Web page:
See that? The lack of clothes, the reference to "recent passion," Esther cradled between her husband's legs, and all that perspiration? It's pretty clear what they've been up to, even if I avoided describing the scene itself and skipped straight to the afterglow. So, that was a little too suggestive for this type of book. After editing, here's the version that eventually appeared in the published book:

Version 2 (quite a lot less racy): They were sitting together in a tiny interior garden tucked between the king's bedchamber and his retiring room, wearing as light and scanty clothing as decent because of the heat of the spring night. Esther sat in the cradle of her husband's arms and legs, leaning against his well-muscled chest, both their bodies filmed lightly with perspiration.

In the editing process, the reference to their recent passion was excised, and they are wearing as "light and scanty clothing as decent," because decency is still a concern here. Everything else stays -- the King's legs, his chest, even the perspiration (I realized too late that "filmed lightly with perspiration" sounds kinda like someone's making a movie about their sweat, but anyway).

This was one of the passages I chose to re-work today, trying to make it even more innocuous, while still suggesting a bit of "sweet" romance:

Version 3 (really not racy at all): They were sitting together in a tiny interior garden tucked between the king’s bedchamber and his retiring room. The warm air of the spring night was filled with the scent of the flowers growing all around them. Esther reclined in her husband’s arms, leaning against his well-muscled chest.

Oh, how things have changed. No more recent passion, no more scanty clothing -- I've had flowers brought in to distract you instead. Esther's leaning back just in her husband's arms -- no naughty legs -- and there is no sweat, filmed or otherwise. I did keep his muscular chest in, though.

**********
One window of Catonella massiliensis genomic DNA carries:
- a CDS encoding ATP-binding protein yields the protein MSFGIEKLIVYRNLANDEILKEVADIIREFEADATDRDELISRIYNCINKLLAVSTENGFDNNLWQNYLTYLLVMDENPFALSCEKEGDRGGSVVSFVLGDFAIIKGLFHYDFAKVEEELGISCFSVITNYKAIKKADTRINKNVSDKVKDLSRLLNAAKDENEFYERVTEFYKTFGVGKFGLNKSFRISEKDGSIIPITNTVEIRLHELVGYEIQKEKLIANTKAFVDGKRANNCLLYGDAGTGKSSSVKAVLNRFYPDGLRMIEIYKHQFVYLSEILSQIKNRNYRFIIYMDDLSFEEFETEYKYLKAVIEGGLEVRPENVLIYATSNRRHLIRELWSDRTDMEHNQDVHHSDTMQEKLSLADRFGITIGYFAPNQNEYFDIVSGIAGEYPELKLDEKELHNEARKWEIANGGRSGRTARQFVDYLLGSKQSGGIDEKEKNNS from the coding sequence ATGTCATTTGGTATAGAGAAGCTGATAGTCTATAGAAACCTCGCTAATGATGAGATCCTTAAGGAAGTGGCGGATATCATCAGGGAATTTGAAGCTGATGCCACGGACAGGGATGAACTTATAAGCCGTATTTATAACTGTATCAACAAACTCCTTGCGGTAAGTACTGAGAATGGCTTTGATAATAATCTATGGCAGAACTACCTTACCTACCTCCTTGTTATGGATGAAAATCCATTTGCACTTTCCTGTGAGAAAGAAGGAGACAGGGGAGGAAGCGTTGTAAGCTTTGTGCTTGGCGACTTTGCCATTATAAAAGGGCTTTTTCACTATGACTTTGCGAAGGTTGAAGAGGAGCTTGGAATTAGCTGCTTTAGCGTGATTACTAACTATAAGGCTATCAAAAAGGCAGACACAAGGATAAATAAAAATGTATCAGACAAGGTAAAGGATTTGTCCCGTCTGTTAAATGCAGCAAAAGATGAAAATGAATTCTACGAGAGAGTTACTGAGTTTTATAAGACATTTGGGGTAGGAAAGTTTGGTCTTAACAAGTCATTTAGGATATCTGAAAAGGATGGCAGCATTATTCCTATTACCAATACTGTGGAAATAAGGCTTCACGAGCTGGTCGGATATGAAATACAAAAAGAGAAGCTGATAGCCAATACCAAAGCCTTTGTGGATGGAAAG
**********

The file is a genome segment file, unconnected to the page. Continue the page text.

So, I don't know. Sensitive to the demands of my audience, or complete sell-out? To tell you the truth, I'm not even sure which version I like best, though I think I still prefer my original. I guess every writer has to make those decisions him/herself, and today I've been making some. I'm excited and happy the book is being reprinted, thrilled about the support I've gotten from R&H, and trying to walk that fine line between making the book as accessible as possible, while staying true to the story I wanted to tell. Those of you who have a copy of the original print run of Esther can put a red sticker on the cover to mark it out as being the "ever so slightly racier version"!!


Anonymous katrina stonoff said...

Killed the same person off twice? ROFL! I live in fear of a mistake like that going into press (something I'm absolutely certain will happen, probably at least once per book).

As far as the revisions? Version One. I vote version one, hands down. But then, as you know, I'm not exactly Steeple Hill material.

But isn't Love Inspired a Steeple Hill imprint? Brenda Coulter's (http://brendacoulter.com) new book, A Family Forever is Love Inspired, about a girl pregnant by her late boyfriend. Granted, it isn't the male lead in the book who got her pregnant, and the sex doesn't appear on camera, but still. It's definitely an allusion to premarital sex.

I'm delighted they are reprinting Esther btw. That's my favorite of the bible stories. I wanted to be just like Esther (I mean strong, courageous and clever, of course, not gorgeous and hot in bed...or rather...ahem...let's just pretend I didn't start this).

But do tell them to stop shipping it wrapped in plastic. I've owned a red-sticker-worthy copy of Esther for probably a year now. It holds a place of honor on my To Be Read shelf, and every time I'm choosing my next three books to read, I consider it. But somehow that plastic wrap works like a chastity belt, and the book remains a virgin.